Thursday, October 27, 2011


Lew Landers' cinematic swan song Terrified (1963) is yet another low-budget shocker that has taken up apparently permanent residence in my damaged brain. The picture's opening cemetery sequence of a poor fool being buried alive in cement by a well-dressed, giggling fiend with a black stocking over his face is the stuff of adolescent nightmares, and I'm pleased to report that this late-night perennial, viewed for the first time in several decades, is still potent. Absurd, to be certain, but most assuredly potent.

The masked maniac is making life miserable for people who live near a ghost town by trying to run them off the road when he's not burying them. The model for his cement overcoat, Joey (Robert Towers), survived the ordeal, but "his mind snapped like a rubber band" and he's currently in the bughouse, although he later escapes in a completely unnecessary revenge subplot. His cocktail-hostess sister Marge (Tracy Olsen), who works at ex-vaudeville ventriloquist Wesley Blake's (Stephen Roberts) cafe--Marge's father, incidentally, was murdered, while her mother perished in a suspicious car crash before the picture even begins--is torn between two college students: her brother's best friend Ken Lewis (Rod Lauren), who's writing a mid-term paper on "the strength of the human mind to resist terror," and the older David Baker (Steve Drexel), who admits that, even though he lacks his romantic rival's intelligence, at least "[knows] enough to come out of the rain and not to sit on a hot stove." The county caretaker and local wino, "Wild" Bill Clark, had secretly witnessed Joey's torture, so Marge and Baker visit Ghost Town to interview him, where they're spooked by an unseen organist playing Frederic Chopin's "Funeral March." Rather than beating a hasty retreat, they stick around to investigate, only to discover the caretaker's corpse impaled on a cemetery fence--drunk again, I'll wager.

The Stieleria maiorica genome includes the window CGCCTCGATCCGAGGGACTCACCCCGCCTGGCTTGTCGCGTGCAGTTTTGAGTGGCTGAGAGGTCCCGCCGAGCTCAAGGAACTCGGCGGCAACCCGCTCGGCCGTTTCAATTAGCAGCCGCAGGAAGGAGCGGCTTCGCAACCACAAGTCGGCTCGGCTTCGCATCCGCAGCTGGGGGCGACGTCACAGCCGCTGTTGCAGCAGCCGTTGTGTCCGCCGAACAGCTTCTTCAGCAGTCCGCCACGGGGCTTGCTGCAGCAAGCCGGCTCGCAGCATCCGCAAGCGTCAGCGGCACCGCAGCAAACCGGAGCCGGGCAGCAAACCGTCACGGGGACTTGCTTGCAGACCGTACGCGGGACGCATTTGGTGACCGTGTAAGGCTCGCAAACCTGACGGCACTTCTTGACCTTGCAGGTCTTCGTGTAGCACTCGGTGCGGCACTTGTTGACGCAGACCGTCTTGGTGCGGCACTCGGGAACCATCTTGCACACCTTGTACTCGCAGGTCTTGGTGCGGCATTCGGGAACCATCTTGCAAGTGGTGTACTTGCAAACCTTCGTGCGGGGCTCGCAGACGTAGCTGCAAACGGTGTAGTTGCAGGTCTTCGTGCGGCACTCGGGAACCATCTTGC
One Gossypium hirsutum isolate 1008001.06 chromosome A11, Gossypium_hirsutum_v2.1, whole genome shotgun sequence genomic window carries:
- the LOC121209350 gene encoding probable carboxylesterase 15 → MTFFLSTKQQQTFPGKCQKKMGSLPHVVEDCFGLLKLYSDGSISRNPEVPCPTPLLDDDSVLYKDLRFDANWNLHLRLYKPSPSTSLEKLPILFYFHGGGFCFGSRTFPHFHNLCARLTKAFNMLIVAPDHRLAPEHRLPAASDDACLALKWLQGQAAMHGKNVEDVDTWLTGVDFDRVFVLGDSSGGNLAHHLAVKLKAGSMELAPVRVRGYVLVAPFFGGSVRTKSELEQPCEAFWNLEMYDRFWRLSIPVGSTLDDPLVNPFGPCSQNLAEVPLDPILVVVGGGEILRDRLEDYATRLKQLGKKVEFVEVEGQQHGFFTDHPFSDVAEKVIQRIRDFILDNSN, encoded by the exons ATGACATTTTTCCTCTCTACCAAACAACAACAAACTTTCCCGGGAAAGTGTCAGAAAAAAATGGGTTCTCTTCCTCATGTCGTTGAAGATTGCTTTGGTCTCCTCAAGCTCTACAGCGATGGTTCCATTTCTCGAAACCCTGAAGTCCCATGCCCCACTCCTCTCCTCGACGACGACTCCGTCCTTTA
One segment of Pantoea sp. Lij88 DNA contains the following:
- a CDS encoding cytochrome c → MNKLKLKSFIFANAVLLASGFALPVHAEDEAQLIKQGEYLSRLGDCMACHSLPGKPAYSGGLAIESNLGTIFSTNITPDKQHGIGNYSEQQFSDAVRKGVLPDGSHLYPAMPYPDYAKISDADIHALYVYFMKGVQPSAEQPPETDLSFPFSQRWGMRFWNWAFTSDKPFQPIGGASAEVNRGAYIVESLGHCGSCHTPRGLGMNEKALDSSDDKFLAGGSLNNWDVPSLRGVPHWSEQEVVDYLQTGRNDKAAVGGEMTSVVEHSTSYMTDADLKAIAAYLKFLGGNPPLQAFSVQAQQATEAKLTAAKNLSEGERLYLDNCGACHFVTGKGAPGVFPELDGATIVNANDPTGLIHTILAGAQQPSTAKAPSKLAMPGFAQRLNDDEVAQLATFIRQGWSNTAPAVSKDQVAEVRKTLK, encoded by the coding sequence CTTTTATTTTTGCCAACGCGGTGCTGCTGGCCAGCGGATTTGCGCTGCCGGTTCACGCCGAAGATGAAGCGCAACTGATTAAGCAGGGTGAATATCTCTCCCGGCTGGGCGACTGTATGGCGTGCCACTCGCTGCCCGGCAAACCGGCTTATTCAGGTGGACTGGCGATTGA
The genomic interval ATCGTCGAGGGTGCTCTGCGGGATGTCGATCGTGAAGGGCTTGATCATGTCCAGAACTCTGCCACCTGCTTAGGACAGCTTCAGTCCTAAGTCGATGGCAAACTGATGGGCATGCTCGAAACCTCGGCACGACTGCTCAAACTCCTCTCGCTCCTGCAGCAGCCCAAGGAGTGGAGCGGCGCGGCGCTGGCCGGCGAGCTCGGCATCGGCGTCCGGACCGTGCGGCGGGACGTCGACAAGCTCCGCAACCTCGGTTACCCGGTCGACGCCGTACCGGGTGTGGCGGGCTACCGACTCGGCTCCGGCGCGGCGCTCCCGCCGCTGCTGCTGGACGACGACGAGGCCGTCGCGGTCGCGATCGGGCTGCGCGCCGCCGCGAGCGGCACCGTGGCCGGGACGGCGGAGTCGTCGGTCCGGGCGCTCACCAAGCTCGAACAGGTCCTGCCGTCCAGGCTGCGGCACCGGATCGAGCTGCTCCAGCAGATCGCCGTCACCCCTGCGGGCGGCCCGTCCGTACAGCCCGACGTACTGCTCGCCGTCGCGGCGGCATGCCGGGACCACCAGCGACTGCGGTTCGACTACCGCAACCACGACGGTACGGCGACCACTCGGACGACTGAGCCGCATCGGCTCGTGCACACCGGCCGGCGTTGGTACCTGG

Just as Marge and Baker are finally leaving to alert the police, Lewis himself arrives to wander around the disused western set, manfully fighting his own fear while attempting to find out who reduced his pal Joey "to a slobbering oyster." Lewis, you see, is haunted by the fact that his father considered his son cowardly because the boy preferred reading books to playing with the no-doubt uncultured neighborhood kids. The killer supplies him with plenty of good material for his mid-term, attempting to drown him, shooting at the student, and finally frightening him to death before Lewis can complete his paper by covering him with graveyard dirt. He also knocks Baker unconscious and abducts Marge to an abandoned mine shaft when the pair return after, incredibly enough, stopping at a diner and gabbing with some friends, but luckily Sheriff Dixon (a clean-shaven Denver Pyle) materializes in time to plug the murderer, who, unsurprisingly, turns out to be Blake, who's been lusting after Marge all along, even though he claims "she's almost like a daughter" to him. Wild Bill, meanwhile, is still stuck on that fence at the film's conclusion, presumably forgotten in all the brain-cracking excitement.